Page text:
The Technische Universitaet Wien (TU Wien), a public university in Austria, is represented in this consortium through its Energy Economics Group at the Institute of Energy Systems and Electric Drives. The Energy Economics Group’s key research areas are:
• Dissemination and integration strategies for renewable and new energy systems
• Energy modelling, forecasting and analysis of energy policy strategies
• Competition in energy markets (liberalisation vs. regulation)
• Sustainable energy systems and climate change
The Energy Economics Group at TU Wien, employing a permanent scientific staff of about thirty people with expertise across all disciplines necessary to assess the impact of energy policy initiatives at the European level, has managed and carried out many international and national research projects funded by the European Commission, national governments, public and private clients.
The Energy Economics Group keeps up many national and international co-operations and has been coordinating several EU-projects in the topical area of renewable energy (e.g. Green-X, GreenNet, Invert, futures-e, beyond2020, ENTRANZE). Besides, contributions have been given to many other research and consultation projects on European level as a core partner in the field of renewable energy with its keen expertise in the area of energy modelling and energy policy strategies (e.g. FORRES 2020, OPTRES, RE-Shaping) as well as grid integration and sustainable bioenergy use in particular.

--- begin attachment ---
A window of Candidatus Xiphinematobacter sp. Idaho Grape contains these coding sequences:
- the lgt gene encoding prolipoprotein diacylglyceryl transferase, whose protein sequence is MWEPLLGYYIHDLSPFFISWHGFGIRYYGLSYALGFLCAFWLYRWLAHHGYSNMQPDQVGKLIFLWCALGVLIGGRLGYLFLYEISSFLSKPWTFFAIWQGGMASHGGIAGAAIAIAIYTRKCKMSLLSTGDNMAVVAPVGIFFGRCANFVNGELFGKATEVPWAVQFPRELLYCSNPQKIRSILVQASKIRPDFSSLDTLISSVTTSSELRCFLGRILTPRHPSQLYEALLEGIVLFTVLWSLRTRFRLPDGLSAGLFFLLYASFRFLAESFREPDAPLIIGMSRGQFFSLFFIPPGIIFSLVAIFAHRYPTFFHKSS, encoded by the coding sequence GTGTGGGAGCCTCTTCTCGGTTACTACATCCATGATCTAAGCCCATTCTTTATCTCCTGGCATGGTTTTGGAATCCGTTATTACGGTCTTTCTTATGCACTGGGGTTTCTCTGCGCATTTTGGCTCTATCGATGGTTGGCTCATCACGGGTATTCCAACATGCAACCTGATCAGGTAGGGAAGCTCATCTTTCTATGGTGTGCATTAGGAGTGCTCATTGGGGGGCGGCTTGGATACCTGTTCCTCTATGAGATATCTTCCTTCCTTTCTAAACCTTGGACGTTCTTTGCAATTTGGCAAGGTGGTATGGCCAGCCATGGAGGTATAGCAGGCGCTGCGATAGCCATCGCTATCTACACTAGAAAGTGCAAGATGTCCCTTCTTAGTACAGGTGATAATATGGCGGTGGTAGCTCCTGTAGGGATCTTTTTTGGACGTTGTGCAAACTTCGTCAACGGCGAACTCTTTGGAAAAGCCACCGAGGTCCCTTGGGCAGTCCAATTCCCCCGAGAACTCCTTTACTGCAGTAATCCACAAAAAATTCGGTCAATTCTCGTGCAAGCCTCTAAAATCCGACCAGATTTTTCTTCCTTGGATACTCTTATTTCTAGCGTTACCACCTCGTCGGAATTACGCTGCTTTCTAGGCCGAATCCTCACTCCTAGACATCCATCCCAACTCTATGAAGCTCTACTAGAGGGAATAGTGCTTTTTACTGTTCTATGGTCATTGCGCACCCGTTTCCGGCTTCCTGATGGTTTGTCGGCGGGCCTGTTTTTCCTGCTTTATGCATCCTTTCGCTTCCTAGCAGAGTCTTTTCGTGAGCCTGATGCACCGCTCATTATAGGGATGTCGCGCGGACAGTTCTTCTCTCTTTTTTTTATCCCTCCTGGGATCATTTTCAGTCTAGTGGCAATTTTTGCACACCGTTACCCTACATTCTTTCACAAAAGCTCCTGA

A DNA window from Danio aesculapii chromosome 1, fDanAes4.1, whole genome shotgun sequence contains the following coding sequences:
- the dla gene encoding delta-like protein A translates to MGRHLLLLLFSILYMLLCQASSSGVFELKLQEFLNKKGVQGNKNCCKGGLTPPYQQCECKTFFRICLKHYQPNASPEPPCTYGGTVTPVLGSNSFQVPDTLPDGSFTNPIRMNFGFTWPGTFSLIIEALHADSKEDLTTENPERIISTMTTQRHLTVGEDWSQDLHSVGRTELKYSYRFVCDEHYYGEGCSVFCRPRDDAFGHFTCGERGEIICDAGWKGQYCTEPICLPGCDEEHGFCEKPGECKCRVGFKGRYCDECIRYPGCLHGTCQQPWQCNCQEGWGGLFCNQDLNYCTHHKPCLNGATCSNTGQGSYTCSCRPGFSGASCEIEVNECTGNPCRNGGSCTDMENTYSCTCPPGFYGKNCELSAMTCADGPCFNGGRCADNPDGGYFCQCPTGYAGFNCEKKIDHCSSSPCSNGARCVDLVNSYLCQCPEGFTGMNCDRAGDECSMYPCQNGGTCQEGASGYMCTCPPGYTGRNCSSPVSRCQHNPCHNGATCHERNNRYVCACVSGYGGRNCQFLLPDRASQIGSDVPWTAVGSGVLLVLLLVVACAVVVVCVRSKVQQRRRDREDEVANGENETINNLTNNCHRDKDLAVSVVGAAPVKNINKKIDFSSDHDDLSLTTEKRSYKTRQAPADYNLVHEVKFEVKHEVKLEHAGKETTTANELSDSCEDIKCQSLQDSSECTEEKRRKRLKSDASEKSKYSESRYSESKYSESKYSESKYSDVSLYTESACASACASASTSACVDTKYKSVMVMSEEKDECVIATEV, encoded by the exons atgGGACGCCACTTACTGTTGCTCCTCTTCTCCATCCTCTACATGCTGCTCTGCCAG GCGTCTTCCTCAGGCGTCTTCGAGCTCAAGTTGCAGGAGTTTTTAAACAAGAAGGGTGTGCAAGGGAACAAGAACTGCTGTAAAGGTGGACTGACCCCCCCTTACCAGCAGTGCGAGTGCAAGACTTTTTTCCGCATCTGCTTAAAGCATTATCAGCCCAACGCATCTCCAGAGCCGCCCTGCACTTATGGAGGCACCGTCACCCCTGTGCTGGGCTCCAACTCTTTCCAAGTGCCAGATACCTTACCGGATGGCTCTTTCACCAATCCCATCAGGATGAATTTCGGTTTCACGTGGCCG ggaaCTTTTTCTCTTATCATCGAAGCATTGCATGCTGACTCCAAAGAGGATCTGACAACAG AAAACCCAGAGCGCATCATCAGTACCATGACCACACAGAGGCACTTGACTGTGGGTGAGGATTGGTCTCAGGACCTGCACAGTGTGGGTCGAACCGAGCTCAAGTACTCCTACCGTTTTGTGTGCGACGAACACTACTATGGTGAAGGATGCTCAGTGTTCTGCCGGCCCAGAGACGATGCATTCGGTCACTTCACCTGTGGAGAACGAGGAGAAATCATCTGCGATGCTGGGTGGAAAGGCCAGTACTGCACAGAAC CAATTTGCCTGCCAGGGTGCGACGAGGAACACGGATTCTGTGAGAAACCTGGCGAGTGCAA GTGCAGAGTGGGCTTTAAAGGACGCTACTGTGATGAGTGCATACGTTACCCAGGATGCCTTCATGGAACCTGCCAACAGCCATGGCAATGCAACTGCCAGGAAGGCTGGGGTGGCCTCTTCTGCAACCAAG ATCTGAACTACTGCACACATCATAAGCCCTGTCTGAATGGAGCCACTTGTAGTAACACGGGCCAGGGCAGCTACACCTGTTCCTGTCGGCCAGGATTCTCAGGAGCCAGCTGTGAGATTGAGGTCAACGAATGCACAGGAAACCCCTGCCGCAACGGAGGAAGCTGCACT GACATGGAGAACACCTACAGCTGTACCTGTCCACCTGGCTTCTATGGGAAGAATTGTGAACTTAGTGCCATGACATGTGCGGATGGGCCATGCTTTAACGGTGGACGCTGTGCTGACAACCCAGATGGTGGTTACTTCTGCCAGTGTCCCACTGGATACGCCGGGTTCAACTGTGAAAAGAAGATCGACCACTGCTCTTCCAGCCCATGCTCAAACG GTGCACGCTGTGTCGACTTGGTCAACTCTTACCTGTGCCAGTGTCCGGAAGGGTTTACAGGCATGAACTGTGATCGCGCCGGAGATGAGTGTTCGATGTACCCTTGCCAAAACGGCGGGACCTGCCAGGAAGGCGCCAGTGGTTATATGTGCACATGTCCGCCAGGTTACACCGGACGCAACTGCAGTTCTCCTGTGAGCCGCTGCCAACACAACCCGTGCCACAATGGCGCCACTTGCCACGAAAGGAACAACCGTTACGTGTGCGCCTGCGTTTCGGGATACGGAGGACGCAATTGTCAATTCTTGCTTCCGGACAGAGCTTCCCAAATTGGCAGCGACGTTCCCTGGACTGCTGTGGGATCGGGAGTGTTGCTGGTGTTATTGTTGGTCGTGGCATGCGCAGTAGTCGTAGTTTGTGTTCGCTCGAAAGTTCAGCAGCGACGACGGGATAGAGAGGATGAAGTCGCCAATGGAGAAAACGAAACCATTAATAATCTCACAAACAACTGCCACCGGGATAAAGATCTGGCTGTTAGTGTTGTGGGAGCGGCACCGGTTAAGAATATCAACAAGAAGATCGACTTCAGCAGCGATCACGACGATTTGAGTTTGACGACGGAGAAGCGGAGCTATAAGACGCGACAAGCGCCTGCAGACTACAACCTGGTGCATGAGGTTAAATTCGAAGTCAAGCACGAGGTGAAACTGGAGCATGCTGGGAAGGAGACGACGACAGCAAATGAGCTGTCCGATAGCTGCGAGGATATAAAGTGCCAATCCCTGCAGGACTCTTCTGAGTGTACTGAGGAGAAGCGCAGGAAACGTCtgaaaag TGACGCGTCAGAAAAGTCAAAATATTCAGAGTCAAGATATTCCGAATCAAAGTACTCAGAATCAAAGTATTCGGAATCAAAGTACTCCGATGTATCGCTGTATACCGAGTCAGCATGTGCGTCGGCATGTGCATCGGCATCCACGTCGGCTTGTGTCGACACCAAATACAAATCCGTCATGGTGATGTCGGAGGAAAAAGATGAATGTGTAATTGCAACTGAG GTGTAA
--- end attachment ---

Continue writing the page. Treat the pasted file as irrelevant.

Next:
The research group is at the forefront of discussion on energy policy instruments for the enhanced deployment of renewable energies at the European level as well as at global scale. It substantially contributed to the assessment of the effectiveness and efficiency of supportJust like administratively set support, auction-allocated su... schemes for renewable energies either by conducting ex-post or ex-ante evaluations.
Consequently, to facilitate prospective assessments and scenario elaboration, a broad set of in-door models have been developed by TU Wien. One of the most prominent tools in this respect is the Green-X model. This model allows performing a detailed quantitative assessment of the RES deployment until 2030 in a real-world policy context at national and European level. It has been successfully applied for the European Commission within several tenders and research projects to assess the feasibility of “20% RES by 2020” and for assessments of RES developments beyond that time horizon (up to 2050). The model Invert/EE-Lab covers heating and cooling energy demand and supply in buildings and thus provides a substantial complementary analysis tool for this end-use field.
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